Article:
On November 18, 2016, a ship called the Nisshin Maru left Japan for Antarctica to hunt minke whales. Unlike smaller, faster harpooners, the Nisshin Maru was 423-feet long and was known as a factory whaling ship because it functioned as a floating abattoir. Shortly after the Japanese whalers left port, two ships belonging to Sea Shepherd, the same ocean conservation group Ian Urbina accompanied on its chase of the Thunder in 2015, set sail from Australia. They, too, set a course for Antarctic waters. As in previous years, Sea Shepherd planned to sweep the Southern Ocean to find the Japanese fleet. Then, Sea Shepherd intended to prevent the harpoon ships from transferring their catch onto the Nisshin Maru.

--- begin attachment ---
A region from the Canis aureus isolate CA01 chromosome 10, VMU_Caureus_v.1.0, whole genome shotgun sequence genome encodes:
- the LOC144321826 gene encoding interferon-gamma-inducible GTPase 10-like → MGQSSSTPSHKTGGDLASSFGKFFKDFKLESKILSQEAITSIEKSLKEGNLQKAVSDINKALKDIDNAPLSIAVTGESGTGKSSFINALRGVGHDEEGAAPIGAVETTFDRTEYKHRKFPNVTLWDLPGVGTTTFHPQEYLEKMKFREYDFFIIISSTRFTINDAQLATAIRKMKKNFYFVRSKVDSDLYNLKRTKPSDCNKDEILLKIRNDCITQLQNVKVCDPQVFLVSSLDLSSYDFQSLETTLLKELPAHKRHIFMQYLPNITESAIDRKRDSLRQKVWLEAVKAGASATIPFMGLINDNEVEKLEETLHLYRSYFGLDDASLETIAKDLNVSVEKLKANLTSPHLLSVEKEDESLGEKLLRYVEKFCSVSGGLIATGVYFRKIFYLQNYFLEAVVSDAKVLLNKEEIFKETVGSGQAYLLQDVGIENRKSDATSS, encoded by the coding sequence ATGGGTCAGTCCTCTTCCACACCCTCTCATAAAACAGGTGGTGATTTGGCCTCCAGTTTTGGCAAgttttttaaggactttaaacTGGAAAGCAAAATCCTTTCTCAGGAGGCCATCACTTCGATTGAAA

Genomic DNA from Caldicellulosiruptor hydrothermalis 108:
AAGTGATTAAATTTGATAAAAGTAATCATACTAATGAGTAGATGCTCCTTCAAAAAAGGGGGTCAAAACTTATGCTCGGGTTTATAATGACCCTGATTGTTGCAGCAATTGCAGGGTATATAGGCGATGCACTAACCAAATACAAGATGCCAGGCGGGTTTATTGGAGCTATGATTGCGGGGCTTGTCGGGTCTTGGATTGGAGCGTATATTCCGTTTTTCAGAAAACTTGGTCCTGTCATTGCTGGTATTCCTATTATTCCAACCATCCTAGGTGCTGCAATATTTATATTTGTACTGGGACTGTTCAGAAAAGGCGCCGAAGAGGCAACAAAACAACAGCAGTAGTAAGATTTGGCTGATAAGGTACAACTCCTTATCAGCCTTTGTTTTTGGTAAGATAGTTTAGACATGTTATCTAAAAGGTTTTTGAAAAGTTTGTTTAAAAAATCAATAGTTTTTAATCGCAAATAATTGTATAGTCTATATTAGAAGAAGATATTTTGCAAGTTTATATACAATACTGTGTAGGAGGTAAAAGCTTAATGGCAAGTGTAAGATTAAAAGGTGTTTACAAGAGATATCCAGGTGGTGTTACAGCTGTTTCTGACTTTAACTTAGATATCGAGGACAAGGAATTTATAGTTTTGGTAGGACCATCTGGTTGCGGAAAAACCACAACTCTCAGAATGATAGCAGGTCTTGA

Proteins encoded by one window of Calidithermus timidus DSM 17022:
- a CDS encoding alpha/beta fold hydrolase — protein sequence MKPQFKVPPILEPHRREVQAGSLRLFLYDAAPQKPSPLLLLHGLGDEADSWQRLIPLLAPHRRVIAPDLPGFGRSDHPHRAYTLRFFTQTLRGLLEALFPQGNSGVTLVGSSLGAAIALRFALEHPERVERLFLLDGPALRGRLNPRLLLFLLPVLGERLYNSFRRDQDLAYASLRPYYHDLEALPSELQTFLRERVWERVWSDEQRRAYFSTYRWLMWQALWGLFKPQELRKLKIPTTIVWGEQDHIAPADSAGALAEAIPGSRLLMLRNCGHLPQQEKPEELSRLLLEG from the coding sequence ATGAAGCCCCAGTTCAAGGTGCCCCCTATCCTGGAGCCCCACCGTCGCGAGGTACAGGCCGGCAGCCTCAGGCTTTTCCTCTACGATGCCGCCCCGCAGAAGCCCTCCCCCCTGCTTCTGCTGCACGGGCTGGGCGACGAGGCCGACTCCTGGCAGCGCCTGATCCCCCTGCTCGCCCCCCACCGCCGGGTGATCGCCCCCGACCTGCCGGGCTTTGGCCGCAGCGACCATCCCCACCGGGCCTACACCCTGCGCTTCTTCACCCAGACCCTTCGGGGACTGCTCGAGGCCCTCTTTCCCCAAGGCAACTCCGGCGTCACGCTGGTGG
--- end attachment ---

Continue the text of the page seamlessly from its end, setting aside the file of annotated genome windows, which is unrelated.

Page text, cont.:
They would use any means at their disposal to stop the hunt. This dramatic contest between Sea Shepherd and the Japanese whalers was an annual event that had become increasingly violent in recent years. But this year was different because an international governing agency ruled that the Japanese whalers were breaking the law. Sea Shepherd was emboldened by this, but the Japanese remained defiant and stubborn. In the end, the mission did not go as Sea Shepherd planned and they soon announced they they would end their Antarctic anti-whaling patrols.